What is a festoon system, and what is it used for?
You’ve just received the ok from the higher-ups to get the material handling equipment that you have been telling them is “exactly what is needed” to increase productivity, and make a process safer at the same time. The material handling equipment could be as simple as a hoist or as complicated as a bridge crane…or anything in between. Whatever it is, it moves (some really fast and some really slow), and the traditional options to power or control the equipment won’t work. Festoon systems can be a great option, particularly for short travel distances and if lots of control cabling is required. Festoon systems have been available for industrial applications for many decades now. In many cases, the festoon cable system over its extensive life provides a lower cost of ownership than conductor bar, open copper wire, cable reels, and power cords to name a few. They come in a variety of materials, but are typically made of galvanized steel, aluminum, or stainless steel.
Duct-o-wire Festoon Systems
Conductix Festoon Systems – Now known as Conductix Wamplfer Festoon Systems
Magnetek Festoon Systems
Hubbell-Gleason Festoon Systems
Vahle Festoon Systems
Aero-Motive Festoon Systems
Applications where festoon cable systems have been used:
Bridge Crane Festoon Systems – The festoon cable systems can be either for power or control cabling to the crane’s hoist.
Bridge Crane Runway Electrical Festoon Systems – These electrical festoon systems provide power to the bridge crane as it traverses along the runway.
Monorails – straight and curved
Truck Washes – Hose Festoon Systems as well as Cable Festoon Systems
Car Washes (same as truck washes) – much more affordable to maintain than energy chain systems.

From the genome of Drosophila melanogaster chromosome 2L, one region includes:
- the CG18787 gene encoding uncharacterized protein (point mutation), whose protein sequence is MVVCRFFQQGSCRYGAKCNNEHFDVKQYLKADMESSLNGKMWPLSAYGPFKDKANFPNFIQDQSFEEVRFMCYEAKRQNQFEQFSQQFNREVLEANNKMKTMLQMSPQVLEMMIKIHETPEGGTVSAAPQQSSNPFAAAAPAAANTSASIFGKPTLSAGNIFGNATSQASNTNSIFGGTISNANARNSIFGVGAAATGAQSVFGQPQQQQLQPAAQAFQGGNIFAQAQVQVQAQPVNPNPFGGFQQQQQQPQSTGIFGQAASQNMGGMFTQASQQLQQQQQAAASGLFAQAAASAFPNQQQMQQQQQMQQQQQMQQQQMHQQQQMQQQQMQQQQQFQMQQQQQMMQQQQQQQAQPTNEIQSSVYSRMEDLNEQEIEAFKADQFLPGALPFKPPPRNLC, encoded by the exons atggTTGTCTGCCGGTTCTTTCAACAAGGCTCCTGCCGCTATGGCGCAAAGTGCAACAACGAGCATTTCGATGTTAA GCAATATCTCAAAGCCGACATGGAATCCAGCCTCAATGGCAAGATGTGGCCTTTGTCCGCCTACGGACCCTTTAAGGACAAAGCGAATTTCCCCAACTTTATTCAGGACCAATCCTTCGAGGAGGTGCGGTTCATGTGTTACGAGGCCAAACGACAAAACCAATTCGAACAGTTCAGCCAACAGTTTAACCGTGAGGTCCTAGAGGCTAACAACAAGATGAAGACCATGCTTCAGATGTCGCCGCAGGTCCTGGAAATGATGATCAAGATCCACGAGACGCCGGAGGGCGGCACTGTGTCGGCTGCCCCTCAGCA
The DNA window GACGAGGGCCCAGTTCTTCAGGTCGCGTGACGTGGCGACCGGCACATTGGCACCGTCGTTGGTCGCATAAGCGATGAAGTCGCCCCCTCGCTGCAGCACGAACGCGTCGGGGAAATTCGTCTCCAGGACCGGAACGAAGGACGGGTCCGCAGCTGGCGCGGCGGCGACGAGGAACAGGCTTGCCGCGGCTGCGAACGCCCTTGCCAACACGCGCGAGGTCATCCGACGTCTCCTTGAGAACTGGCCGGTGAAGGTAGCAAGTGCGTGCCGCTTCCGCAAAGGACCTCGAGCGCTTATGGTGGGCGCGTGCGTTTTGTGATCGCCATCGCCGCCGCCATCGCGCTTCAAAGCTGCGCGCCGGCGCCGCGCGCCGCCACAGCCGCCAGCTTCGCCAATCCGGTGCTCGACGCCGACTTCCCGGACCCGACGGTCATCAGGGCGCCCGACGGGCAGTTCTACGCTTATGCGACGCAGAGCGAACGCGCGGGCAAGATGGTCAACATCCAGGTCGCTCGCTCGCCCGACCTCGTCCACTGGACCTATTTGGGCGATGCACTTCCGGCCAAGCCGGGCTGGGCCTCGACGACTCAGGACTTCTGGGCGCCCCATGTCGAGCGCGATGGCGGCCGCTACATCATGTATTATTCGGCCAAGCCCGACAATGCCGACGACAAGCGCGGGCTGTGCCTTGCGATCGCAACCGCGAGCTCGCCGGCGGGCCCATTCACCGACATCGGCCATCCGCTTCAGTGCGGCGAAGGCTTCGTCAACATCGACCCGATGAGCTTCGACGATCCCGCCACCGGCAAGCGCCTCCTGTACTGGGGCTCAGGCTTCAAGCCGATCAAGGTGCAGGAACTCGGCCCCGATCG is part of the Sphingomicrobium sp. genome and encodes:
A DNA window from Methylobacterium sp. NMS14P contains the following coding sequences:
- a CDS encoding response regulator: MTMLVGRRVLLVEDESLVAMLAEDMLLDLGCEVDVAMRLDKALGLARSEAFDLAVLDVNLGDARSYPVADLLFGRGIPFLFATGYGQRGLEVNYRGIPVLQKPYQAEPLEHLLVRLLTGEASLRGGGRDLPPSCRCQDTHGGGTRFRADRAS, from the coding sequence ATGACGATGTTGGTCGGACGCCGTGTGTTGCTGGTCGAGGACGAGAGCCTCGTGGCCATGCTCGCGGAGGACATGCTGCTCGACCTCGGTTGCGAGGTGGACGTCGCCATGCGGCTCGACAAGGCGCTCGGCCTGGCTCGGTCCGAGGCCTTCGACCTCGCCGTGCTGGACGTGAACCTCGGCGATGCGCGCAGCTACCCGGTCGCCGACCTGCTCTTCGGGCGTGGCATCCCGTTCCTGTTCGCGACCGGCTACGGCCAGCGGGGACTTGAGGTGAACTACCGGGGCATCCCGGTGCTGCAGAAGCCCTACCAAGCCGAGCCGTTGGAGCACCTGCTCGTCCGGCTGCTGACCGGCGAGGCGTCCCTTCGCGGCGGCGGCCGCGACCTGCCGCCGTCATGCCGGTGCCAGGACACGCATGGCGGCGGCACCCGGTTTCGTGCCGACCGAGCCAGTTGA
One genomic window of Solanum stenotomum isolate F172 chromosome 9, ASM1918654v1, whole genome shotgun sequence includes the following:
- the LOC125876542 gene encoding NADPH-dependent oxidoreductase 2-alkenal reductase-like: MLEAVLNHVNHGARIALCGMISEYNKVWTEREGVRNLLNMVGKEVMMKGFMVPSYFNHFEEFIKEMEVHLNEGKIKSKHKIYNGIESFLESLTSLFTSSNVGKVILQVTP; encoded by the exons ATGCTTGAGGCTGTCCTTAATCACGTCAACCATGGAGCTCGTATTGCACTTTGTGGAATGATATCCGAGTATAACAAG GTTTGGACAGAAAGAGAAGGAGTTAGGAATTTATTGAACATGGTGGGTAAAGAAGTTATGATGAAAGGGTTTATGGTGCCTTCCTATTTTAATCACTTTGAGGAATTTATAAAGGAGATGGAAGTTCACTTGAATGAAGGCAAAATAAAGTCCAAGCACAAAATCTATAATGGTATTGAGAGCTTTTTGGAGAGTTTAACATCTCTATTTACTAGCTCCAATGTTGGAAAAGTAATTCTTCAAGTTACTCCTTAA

Firing Range (Hold Targets)
Photography studios (hold backdrops)
Tennis court partition netting
Gymnasium partition netting
Mobile Conveying Festoon Systems
Gorbel Crane Festoon Systems
Explosion Proof Applications (all of the above)
“Your Application Goes Here”
How Do Festoon Systems work?
Essentially a festoon system uses a track system, sometimes called a festoon track system, mounted along the path of the moving material handling equipment. There are two basic types; c rail festoon systems and wire festoon systems. The c rail track is open on the bottom and has festoon trolleys with wheels that glide inside and sometimes on the outside of the track. These festoon trolleys come in many sizes and shapes to carry hose, round and flat power and control cable, and encoder cable. Sometimes the track is actually a wire. We call these wire festoon systems and they too hold trolleys which in turn hold the same types of cables or hoses.
The trolleys have saddles that clamp tight around either flat or round festoon cable or hose. Usually there is a cable clamp on the end where the festoon cable or festoon hose is fed. This locks the festoon cable or hose in place. As the material handling equipment proceeds down the path, the festoon trolleys are pulled along (often using a tow bar and lead festoon tow trolley. The cabling then appears to stretch along the festoon track all the way to the other end which has an end stop to keep the festoon trolleys from falling out. When the material handling equipment moves back to the starting position, the trolleys stack up alongside one another and the electrical festoon cable or round hose groups together in a series of loops. These loops are varied simply by using more or fewer trolleys along the track. A traditional loop depth that often minimizes interference with other equipment or personnel is usually at 3 ft (thus 6 feet between festoon trolleys).
For further information, check out the available resources on our website for either full system RFQs or catalogs that provide more descriptions for designing your own system. Feel free to contact an experienced application specialist directly, at 866-755-6102.